With the Rugby Championship at an end, Rugby writer Jacques van der Westhuizen sums up the Boks’ performances.
There are really not too many things to be excited about, even if Heyneke Meyer believes there were plenty of positives to come out of the competition. The performance of the young pack was impressive at times, especially against the All Blacks, home and away, while the set-piece accuracy was also encouraging. Most pleasing though, of the six matches, was the emergence of a number of young stars who showed they are up to playing at Test level, while at the same time Meyer has built good depth, something that will only stand the Boks in good stead in future.
As good as some of the youngsters have been, their inexperience – and lack of discipline at times – was costly throughout the competition.
Impatience and an inability to hang on to the ball for longer periods hurt the Boks in several of their games, while the injury toll was telling throughout the competition. Without key players in key positions, the Boks’ defence came unstuck at times, while the aimless kicking – or is that poor competing for the ball in the air – didn’t do the Boks any good anywhere.
Now if the tactical kicking was bad, the goal-kicking was horrendous and it was certainly very ugly at times. Unfortunately the Boks missed a wonderful chance to win in Dunedin against the All Blacks, but several missed kicks at goal meant the world champions stayed on course to set a new record for consecutive wins. It wasn’t only in that game that the kicking was horrible, but pretty much throughout the competition. Dean Greyling’s elbow to the face of Richie McCaw was also an ugly incident, something that definitely doesn’t belong in the game.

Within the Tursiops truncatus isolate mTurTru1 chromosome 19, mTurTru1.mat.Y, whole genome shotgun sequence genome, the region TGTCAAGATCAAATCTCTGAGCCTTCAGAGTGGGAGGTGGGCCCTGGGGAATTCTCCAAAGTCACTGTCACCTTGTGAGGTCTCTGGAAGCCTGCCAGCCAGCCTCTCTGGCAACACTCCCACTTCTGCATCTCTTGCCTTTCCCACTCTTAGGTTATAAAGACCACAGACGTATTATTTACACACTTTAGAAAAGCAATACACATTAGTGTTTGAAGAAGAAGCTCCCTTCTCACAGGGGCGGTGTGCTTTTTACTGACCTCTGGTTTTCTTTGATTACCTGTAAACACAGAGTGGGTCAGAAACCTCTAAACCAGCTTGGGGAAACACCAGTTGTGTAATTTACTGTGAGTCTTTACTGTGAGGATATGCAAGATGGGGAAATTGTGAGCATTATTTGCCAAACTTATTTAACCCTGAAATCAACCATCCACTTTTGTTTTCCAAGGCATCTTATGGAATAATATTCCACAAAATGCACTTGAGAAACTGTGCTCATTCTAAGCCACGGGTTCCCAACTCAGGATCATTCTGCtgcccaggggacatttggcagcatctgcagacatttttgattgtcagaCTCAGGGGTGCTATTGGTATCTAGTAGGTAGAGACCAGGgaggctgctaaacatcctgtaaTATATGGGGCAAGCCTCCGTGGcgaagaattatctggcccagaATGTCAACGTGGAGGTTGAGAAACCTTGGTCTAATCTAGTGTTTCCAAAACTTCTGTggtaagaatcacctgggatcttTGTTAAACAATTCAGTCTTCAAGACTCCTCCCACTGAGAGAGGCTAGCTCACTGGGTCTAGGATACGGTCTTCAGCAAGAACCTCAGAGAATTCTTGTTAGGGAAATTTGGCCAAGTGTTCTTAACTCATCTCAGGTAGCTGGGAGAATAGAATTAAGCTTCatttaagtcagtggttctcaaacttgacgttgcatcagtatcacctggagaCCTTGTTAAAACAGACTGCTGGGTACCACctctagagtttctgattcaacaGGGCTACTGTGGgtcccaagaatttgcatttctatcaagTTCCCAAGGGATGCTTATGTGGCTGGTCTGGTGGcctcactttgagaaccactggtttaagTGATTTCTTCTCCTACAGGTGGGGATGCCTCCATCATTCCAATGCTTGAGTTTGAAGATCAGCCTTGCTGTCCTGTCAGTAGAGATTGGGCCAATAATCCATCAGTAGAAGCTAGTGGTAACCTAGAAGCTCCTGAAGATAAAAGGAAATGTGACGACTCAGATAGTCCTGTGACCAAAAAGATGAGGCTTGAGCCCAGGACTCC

There weren’t too many, were there now? Sure, the Boks kicked off their challenge with a good win against Argentina, but their performance of the competition came at Loftus against the injury-hit Wallabies. The Boks pretty much dominated proceedings throughout and scored some wonderful tries; the win taking the pressure off Meyer.
South Africa would soon realise though that the Boks were far from hitting peak form as they came unstuck against a much better equipped and skilful team in New Zealand a week later.
The Low Point
Following on from the above, the lowest point of the last six Tests wasn’t the draw in Mendoza against Argentina – even though that was a pretty shocking showing by the Boks – it was the performances against New Zealand, in both Tests. The Boks were superior to their opponents in Dunedin and should have won the game; poor goal-kicking being their downfall, while at FNB Stadium on Saturday, the Boks again had the better of Richie McCaw and his men and led 10-0 at one stage, but conceded 20 unanswered second half points to lose for the second time against the world champions this season, when they should have won.
As disappointing as the Rugby Championship has been for the Boks, they look to be a side that, when they click, they’re going to be very good. There’s a good blend of youth and experience and, with several other injured players set to return in time for the European trip next month and next year, Meyer will have a far larger pool to pick from in 2013. The experience being gained by the youngsters – five of whom are still 21 and younger – will be invaluable going forward and the more the players play together, the more settled the combinations will become.
South Africa’s tight-five was good throughout the competition, with the locks, and especially Eben Etzebeth, standing out. Francois Louw’s addition to the squad halfway through the competition had a big impact, while Duane Vermeulen returning from injury to earn his first Bok caps boosted the loose-trio. The emergence of Johan Goosen and Elton Jantjies as the future Bok No 10s was pleasing, while Jean de Villiers continued to impress as team captain. The standout player though was veteran wing Bryan Habana who is back to his very best.